- What are you able to afford? Keep in mind that even public education entails costs beyond taxes, such as lunches, after-school programs, field trips, and supplemental costs for band or sports. Some parents believe that the early years of education are equally or more important than college and choose to invest accordingly.
- What type of school transportation do you need?
- What childcare support do you need? Does the school offer extended day programs, or flexible early entry?
Develop a School Search Strategy
After creating the profile, start searching. Begin the search as early as possible. Organize your search with files and mark deadlines and appointments on a calendar.
- List all the schools that meet your profile. If you don’t think you can afford the tuition at a certain school, request financial aid information and scholarship forms before excluding it from your list.
- Research the schools in your area. Call or e-mail the schools for catalogs, videos, and applications. Most important, locate and talk to parents whose children attend the different schools.
- Select approximately three to five schools to explore further.
- Visit your top choices.
Ask questions, observe the environment, and talk to teachers. The sample questions below may help you get started:
- Does the school have a particular educational philosophy or mission?
- How does the school encourage and monitor students’ progress toward meeting grade-level standards?
- Does the school individualize curriculum?
- How does the school support students who have academic, social, or emotional difficulties?
- How does the school support special gifts or particular interests?
- What kinds of library resources are available to students?
- How is technology used to support teaching and learning at this school?
- What extracurricular opportunities are available for students?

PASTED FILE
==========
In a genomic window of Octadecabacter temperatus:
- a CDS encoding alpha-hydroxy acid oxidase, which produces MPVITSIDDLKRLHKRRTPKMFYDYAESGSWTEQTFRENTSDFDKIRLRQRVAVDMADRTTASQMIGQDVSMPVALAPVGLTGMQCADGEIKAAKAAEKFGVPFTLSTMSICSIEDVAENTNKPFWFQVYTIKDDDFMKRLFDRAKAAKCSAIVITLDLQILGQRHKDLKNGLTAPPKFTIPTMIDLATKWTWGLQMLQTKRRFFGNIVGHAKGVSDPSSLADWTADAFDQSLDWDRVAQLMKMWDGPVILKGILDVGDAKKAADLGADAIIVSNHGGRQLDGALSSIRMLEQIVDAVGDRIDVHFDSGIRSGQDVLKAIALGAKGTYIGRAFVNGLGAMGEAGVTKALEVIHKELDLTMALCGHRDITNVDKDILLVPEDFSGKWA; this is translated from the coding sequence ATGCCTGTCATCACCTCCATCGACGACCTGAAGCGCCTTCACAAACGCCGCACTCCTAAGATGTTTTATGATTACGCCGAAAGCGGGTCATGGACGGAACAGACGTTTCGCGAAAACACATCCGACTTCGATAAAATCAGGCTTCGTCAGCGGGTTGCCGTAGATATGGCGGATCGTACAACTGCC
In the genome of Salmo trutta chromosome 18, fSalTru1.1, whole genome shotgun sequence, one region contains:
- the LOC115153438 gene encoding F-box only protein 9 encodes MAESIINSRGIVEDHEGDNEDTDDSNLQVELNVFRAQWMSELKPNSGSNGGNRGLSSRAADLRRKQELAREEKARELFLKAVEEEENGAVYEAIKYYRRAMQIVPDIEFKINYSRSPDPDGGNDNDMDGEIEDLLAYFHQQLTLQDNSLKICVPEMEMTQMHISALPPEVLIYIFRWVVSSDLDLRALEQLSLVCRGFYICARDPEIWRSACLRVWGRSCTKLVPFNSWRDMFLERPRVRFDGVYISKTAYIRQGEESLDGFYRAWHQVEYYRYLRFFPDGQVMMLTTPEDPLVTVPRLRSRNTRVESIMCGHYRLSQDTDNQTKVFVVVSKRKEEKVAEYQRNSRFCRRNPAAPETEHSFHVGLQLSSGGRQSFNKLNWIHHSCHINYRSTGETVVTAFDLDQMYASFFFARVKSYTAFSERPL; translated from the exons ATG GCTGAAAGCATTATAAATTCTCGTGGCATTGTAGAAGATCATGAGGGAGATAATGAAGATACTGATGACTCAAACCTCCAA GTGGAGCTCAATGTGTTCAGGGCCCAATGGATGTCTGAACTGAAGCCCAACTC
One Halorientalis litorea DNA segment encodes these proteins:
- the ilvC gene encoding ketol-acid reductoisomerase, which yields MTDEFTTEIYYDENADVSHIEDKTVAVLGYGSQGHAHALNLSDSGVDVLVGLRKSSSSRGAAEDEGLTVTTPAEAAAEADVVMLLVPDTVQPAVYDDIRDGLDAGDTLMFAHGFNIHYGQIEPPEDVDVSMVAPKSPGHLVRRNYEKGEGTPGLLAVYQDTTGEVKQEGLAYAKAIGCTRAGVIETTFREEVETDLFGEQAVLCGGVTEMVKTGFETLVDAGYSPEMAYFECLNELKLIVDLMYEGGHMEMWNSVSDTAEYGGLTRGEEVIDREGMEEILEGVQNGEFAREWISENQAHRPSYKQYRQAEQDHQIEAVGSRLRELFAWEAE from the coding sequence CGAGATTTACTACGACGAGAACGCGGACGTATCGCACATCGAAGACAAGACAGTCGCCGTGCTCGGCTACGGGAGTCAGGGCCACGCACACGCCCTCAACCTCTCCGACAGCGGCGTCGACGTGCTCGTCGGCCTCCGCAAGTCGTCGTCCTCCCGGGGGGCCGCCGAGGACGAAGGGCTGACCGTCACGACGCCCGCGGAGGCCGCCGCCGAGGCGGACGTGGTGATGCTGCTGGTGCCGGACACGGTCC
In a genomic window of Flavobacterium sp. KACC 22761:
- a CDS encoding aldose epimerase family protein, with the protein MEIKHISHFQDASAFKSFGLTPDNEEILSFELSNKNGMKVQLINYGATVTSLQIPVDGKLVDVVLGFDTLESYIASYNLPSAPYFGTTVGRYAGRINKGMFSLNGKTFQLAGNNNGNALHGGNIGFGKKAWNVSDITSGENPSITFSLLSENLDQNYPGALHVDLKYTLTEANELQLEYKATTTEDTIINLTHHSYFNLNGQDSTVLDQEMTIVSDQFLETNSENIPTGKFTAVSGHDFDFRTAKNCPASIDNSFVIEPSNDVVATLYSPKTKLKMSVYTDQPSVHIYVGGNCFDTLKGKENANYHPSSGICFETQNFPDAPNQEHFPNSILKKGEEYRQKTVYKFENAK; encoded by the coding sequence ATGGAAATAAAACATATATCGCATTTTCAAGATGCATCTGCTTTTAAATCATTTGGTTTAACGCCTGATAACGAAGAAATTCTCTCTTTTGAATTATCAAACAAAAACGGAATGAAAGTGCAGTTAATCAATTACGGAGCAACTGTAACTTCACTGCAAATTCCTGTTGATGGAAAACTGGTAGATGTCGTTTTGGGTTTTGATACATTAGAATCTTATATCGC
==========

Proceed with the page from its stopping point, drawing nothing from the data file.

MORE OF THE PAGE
- What is the school’s approach to student discipline and safety?
- What strategies are used to teach students who are not fluent in English?
- What professional development opportunities do teachers have?
- How does the school approach parent involvement?
- What are some of the school’s greatest accomplishments?
- Ask all schools about the qualifications and turnover of leadership and faculty and how they evaluate themselves and are evaluated by others.
- What is the school’s history, organizational structure, and financial stability?
- Are test scores available?
- How do students get to school? Is bus transportation available?
Assess the School
(Information adapted from GreatSchools.net. For more information, please visit GreatSchools.net)
Look for the following when you visit the schools on your list:
- Do the classrooms look cheerful? Is student work displayed, and does it seem appropriate for the grade level?
- Do teachers seem enthusiastic and knowledgeable, asking questions that stimulate students and keep them engaged?
- Does the principal seem confident and interested in interacting with students, teachers, and parents?
- What are some highlights of the reading, math, science, and social studies curriculum?
- What criteria are used to determine student placement in classes?
- How are parents informed of school information and activities?
- Is there an active Parent Teacher Association? What other types of parent involvement take place at this school?
- Are child care/extended day programs available? What is the cost/quality?
- How do students behave as they move from class to class or play outside?
- How well are the facilities maintained? Are bathrooms clean and well supplied, and do the grounds look safe and inviting?
- Check with the schools and districts where you’re applying to make sure you know their application deadlines.
- If you are ready to make the big decision, apply, enroll, and complete the applications on time.
- Once you’ve applied, stay on top of the process and check with the school or district to find out when you can expect an answer.
- Arrange return visits as necessary to schools that have accepted your application.
- Return the acceptance form with a deposit check.
Once again, it’s important not to obsess over which school to choose. For many of us without a lot of choices, school is like an arranged marriage that works if we put our energy and minds into it.